Session follows one of two distinct cases for message routing, depending on the availability of participating clients:
By default, or when either of the participating clients' statuses is determined as offline (see Synchronous Routing for how client status is determined), Session will use asynchronous routing. In asynchronous routing, the sender determines the recipient's swarm by obtaining the deterministic mapping between the recipient's long-term public key and the currently registered Oxen Service Nodes. This information is initially requested from a random service node by the sender and updated whenever the client gets an error message in the response that indicates a missing swarm.
Once this mapping is determined, the sender creates the message protobuf and packs the protobuf in an envelope with the information to be processed by service nodes: the long-term public key of the recipient, a timestamp, TTL ("time to live") and a nonce which proves the completion of the required proof of work. The sender then sends the envelope using an onion request to one or more random service nodes within the target swarm (in practice, each request is always sent to 3 service nodes to achieve a high degree of redundancy). These service nodes then propagate the message to the remaining nodes in the swarm, and each service node stores the message for the duration of its specified TTL.
Alice uses an onion request to communicate with three random service nodes in Bob’s swarm. Bob then uses an onion request to retrieve said message, by talking to three random service nodes in his swarm.
Session clients include their online status in the encrypted protobuf of any asynchronous message they send. Along with their online status, a sending client also lists an Oxen Service Node in their swarm to which they are listening via onion request.
When a Session client receives a message which signals the online status of another client, the receiver sends an onion request to the sender's specified listening node. The recipient also exposes their own listening node to the sender. If this process is successful, both sender and receiver will have knowledge of each others' online status and corresponding listening nodes. Messages may now be sent synchronously through onion requests to the conversing clients' respective listening nodes.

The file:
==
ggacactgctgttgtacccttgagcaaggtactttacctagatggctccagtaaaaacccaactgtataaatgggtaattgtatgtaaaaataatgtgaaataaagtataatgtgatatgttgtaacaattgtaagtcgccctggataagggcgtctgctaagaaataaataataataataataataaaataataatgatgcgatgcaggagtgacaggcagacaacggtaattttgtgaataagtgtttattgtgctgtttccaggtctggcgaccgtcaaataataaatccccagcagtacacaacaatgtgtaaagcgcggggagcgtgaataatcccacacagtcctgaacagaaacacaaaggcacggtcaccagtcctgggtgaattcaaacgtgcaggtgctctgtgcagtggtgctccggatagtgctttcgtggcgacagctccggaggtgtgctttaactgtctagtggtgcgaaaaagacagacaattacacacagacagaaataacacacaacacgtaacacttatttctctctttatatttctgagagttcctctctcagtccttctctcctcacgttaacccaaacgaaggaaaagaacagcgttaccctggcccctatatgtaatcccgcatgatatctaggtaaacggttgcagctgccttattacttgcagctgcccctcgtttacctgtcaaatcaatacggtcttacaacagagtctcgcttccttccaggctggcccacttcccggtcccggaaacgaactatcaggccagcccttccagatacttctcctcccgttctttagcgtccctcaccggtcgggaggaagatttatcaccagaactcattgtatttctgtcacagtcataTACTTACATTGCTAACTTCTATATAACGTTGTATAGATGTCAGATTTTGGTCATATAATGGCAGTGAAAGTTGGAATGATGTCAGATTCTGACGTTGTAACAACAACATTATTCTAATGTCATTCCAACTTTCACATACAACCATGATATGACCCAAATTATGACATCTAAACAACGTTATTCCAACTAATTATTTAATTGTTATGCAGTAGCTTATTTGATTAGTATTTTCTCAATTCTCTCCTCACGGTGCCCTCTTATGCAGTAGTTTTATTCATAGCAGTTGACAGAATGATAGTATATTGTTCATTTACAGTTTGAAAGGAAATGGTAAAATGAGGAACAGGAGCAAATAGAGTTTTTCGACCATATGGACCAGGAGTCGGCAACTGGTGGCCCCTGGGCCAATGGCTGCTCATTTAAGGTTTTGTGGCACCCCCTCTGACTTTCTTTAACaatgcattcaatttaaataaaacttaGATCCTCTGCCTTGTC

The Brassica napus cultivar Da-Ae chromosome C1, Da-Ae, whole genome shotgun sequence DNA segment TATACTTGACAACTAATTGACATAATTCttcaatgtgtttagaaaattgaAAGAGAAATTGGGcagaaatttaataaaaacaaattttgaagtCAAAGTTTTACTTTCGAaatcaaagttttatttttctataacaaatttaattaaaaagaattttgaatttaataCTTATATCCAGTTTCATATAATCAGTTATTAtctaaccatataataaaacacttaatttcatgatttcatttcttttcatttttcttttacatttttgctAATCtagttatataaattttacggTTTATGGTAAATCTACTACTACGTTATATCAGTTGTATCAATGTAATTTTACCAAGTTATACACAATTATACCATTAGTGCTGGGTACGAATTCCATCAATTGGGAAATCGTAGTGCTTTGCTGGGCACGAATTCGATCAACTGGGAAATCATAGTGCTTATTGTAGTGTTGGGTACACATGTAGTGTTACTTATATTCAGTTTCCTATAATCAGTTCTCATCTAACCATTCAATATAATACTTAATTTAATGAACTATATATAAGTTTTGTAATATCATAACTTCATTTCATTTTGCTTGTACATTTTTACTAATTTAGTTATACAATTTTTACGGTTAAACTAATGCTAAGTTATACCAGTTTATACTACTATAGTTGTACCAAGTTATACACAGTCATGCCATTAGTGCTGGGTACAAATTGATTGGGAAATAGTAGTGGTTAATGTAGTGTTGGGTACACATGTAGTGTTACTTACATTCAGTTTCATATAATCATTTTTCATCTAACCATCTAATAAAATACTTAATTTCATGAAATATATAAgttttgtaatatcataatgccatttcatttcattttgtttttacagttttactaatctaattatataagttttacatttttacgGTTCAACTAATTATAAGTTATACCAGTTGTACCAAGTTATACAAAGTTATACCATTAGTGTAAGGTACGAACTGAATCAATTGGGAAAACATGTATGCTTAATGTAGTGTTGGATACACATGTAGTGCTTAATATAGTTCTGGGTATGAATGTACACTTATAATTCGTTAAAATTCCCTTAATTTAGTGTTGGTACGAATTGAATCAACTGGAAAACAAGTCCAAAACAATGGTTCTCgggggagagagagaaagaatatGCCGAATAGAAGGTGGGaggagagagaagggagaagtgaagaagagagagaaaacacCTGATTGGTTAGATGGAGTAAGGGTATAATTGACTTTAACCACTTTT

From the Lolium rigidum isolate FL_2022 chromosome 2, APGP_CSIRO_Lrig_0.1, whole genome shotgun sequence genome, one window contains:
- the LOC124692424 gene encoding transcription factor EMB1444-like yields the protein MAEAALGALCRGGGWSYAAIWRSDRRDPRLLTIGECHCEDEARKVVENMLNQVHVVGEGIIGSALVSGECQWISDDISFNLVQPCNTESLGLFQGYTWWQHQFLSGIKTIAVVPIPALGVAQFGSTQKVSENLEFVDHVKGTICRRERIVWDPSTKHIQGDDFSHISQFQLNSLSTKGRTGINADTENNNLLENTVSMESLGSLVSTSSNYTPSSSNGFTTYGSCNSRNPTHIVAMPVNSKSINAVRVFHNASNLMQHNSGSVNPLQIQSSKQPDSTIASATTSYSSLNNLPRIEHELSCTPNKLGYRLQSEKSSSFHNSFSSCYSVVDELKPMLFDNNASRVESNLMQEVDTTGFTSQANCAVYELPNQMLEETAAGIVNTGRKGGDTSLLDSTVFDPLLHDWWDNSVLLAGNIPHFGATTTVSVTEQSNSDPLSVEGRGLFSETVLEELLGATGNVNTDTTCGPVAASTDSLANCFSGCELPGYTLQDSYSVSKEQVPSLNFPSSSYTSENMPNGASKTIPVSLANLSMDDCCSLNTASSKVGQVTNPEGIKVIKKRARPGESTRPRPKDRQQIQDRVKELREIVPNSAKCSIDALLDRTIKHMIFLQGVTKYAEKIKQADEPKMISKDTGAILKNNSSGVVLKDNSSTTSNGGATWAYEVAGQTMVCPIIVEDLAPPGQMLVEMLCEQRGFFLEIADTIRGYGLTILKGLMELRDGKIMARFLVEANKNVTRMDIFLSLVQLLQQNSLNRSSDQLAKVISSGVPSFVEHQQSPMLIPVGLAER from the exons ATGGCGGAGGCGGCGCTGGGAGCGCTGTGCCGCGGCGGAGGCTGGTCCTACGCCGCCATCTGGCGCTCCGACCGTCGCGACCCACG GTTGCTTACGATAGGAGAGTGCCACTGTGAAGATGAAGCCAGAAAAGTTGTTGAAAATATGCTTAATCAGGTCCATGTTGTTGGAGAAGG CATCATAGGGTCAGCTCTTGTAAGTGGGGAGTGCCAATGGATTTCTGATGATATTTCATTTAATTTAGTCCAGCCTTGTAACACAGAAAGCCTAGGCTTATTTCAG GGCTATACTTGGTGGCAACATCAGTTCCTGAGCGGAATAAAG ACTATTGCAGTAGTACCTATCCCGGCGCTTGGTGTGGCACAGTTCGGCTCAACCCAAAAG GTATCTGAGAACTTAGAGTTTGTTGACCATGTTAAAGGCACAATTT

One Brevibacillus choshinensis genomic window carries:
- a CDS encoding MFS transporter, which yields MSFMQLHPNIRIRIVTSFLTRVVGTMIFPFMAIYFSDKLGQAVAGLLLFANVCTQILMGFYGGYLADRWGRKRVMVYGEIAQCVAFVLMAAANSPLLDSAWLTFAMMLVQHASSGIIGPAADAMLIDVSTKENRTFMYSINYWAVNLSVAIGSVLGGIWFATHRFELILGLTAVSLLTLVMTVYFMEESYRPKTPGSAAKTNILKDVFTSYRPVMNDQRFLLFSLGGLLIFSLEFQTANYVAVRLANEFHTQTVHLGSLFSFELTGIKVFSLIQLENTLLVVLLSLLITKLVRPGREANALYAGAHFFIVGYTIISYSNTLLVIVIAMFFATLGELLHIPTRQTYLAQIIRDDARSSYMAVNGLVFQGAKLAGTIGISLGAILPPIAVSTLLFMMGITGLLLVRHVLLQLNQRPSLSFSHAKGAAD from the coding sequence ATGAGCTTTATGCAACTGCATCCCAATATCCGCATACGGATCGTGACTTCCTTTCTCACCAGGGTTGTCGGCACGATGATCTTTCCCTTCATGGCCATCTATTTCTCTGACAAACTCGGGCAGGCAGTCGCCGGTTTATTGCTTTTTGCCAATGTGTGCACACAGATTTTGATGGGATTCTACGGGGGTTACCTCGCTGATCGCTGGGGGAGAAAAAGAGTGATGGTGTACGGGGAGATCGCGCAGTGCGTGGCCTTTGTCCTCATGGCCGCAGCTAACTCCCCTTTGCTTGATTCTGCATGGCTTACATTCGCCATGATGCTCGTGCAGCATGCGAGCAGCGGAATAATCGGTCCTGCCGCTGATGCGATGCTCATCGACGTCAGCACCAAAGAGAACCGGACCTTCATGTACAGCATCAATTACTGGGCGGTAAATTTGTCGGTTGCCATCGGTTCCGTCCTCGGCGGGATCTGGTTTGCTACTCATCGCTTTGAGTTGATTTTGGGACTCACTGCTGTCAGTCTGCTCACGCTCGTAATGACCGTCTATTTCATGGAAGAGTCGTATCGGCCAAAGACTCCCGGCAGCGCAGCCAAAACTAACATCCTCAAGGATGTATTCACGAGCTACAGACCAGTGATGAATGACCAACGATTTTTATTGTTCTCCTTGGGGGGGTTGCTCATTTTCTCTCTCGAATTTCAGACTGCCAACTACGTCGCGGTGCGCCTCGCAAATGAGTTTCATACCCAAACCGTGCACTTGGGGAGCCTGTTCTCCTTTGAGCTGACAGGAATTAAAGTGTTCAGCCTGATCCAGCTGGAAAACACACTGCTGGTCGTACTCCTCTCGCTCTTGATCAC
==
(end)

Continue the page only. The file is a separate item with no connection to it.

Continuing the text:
Alice uses an onion request to send a message to Bob’s listening node. Bob receives this message using an onion request, then sends a message to Alice’s listening node.
Messages sent using this synchronous method do not contain proof of work, and listening nodes do not replicate or store messages. To ensure messages are not lost, receiving clients send acknowledgements after receipt of each message. If either device goes offline, this acknowledgement will not be received, and the client which is still online will fall back to using the above asynchronous method of message transmission.
Friend requests are sent the first time a client initiates communication with a new contact. Friend requests contain a short message with a written introduction, the sender's prekey bundle, and meta-information like the sender's display name and public key, which the recipient can use to respond. Friend requests are encrypted for the public key of the recipient using ECDH. When a friend request is received, the client can choose whether to accept it. Upon acceptance, the client can use the prekey bundle to begin a session and start sending messages asynchronously.